? Does not send outbound LLMNR queries over mobile broadband or VPN interfaces.
? Does not send outbound NetBIOS queries over mobile broadband.
For better compatibility with devices in power-saving mode, the LLMNR query timeout is set to 410 milliseconds (msec) for the first retry and 410 msec for the second retry, making the total timeout value 820 msec. To improve response times for all queries, the DNS client service does the following:
? Issues LLMNR and NetBIOS queries in parallel, and optimizes for IPv4 and IPv6
? Divides interfaces into networks to send parallel DNS queries
? Uses asynchronous DNS cache with an optimized response timing
NOTE You can configure a DNS client computer running Windows 7 or later, in addition to Windows Server 2008 R2 or later, to locate the nearest domain controller instead of searching randomly. This can improve performance in networks containing domains that exist across slow links. However, because of the network traffic this process generates, locating the nearest domain controller can have a negative impact on network performance.
Windows Server 2008 and later support read-only primary zones and the GlobalNames zone. To support read-only domain controllers (RODCs), the primary readonly zone is created automatically. When a computer becomes an RODC, it replicates a full read-only copy of all the application directory partitions that DNS uses, including the domain partition, ForestDNSZones, and DomainDNSZones. This ensures that the DNS server running on the RODC has a full read-only copy of any DNS zones. As an administrator of an RODC, you can view the contents of a primary read-only zone. You cannot, however, change the contents of a zone on the RODC. You can change the contents of the zone only on a standard domain controller.
To support all DNS environments and single-label name resolution, you can create a zone named GlobalNames . For optimal performance and cross-forest support, you should integrate this zone with AD DS and configure each authoritative DNS server with a local copy. When you use Service Location (SRV) resource records to publish the location of the GlobalNames zone, this zone provides unique, single-label computer names across the forest. Unlike WINS, the GlobalNames zone is intended to provide single-label name resolution for a subset of host names-typically, the CNAME resource records for your corporate servers. The GlobalNames zone is not intended to be used for peer-to-peer name resolution, such as name resolution for workstations. This is what LLMNR is for.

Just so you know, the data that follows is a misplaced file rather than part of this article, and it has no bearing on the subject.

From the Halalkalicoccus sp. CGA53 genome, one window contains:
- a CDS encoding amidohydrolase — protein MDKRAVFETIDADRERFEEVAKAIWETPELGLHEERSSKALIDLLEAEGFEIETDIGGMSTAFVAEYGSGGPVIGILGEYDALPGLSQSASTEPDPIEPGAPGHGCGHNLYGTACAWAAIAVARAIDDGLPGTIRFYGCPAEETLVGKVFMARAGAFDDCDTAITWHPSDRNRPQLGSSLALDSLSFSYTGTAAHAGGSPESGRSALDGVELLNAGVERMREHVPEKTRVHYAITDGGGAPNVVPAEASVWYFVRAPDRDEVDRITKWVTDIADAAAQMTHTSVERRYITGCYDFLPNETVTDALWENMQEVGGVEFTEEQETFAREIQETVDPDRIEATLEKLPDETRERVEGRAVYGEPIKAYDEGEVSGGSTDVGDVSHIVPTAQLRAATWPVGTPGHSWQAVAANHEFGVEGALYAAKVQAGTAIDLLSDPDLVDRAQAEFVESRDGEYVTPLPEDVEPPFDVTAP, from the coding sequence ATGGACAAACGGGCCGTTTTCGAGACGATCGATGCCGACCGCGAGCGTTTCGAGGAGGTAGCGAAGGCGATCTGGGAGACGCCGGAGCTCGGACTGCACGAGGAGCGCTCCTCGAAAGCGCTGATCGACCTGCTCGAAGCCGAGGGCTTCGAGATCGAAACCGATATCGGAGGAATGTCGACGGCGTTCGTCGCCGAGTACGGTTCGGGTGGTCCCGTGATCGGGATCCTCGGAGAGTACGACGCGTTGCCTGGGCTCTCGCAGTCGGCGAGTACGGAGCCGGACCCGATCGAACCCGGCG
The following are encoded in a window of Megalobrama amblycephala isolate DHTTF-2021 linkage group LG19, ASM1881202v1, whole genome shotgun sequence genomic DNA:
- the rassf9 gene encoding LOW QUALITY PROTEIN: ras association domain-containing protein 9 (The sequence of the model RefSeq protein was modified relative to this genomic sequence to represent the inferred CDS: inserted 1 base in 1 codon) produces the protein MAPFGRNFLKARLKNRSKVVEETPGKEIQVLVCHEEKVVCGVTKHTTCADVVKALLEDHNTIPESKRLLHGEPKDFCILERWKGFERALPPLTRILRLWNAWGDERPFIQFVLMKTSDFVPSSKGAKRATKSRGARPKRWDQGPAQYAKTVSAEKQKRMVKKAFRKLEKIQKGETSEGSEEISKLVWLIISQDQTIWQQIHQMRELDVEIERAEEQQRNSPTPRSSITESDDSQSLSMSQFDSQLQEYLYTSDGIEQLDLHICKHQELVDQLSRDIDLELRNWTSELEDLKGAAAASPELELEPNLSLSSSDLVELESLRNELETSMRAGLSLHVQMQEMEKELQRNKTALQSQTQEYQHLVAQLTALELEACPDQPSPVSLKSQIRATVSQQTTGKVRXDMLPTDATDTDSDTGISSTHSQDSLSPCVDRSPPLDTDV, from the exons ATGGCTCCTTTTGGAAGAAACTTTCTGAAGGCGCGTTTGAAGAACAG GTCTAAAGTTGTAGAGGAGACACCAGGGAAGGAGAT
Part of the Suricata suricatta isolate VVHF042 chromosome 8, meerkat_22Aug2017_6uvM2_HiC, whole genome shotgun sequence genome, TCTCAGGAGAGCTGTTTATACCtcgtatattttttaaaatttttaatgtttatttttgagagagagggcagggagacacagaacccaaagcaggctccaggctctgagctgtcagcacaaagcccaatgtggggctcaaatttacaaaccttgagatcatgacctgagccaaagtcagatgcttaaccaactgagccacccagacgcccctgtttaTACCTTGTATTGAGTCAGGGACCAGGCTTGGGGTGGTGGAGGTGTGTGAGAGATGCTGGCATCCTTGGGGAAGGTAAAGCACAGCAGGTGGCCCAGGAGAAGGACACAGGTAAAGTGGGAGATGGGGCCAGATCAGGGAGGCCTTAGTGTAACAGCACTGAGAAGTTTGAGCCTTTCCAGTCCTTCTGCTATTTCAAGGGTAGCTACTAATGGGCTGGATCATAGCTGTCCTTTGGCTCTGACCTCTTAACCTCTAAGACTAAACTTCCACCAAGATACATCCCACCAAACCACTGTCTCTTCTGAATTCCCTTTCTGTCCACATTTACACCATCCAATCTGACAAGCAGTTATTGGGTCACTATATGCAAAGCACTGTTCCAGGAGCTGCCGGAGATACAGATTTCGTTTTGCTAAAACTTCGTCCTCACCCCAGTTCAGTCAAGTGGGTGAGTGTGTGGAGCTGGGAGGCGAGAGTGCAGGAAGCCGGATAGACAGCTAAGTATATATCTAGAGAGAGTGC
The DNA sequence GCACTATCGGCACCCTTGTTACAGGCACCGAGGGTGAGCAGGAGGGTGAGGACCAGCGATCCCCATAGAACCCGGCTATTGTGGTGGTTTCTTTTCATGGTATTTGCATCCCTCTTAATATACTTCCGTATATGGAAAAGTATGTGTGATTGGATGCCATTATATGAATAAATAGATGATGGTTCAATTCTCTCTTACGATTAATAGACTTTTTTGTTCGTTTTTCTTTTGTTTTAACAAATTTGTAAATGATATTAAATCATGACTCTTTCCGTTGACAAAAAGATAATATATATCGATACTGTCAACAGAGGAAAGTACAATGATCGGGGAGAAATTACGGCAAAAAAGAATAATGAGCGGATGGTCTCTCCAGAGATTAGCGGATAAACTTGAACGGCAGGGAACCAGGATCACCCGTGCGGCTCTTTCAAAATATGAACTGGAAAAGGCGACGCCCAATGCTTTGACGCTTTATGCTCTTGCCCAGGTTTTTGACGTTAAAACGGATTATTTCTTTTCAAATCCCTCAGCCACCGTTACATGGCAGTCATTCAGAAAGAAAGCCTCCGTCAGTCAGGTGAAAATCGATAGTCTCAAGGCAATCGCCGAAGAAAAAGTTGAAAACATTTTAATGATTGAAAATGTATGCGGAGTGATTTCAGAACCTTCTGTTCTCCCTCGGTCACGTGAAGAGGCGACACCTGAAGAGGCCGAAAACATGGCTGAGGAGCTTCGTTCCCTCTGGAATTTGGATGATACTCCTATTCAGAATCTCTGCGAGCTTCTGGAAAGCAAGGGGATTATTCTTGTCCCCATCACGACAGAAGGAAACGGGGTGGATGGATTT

When the GlobalNames zone is configured appropriately, single-label name resolution works as follows:
1. The client’s primary DNS suffix is appended to the single-label name that the client is looking up, and the query is submitted to the DNS server.
2. If that computer’s full name is not resolved, the client requests resolution by using its DNS suffix search lists, if any.
3. If none of those names can be resolved, the client requests resolution by using the single-label name.
4. If the single-label name appears in the GlobalNames zone, the DNS server hosting the zone resolves the name. Otherwise, the query fails over to WINS.
The GlobalNames zone provides single-label name resolution only when all authoritative DNS servers are running Windows Server 2008 R2 and later. However, other DNS servers that are not authoritative for any zone can be running other operating systems. Dynamic updates in the GlobalNames zone are not supported.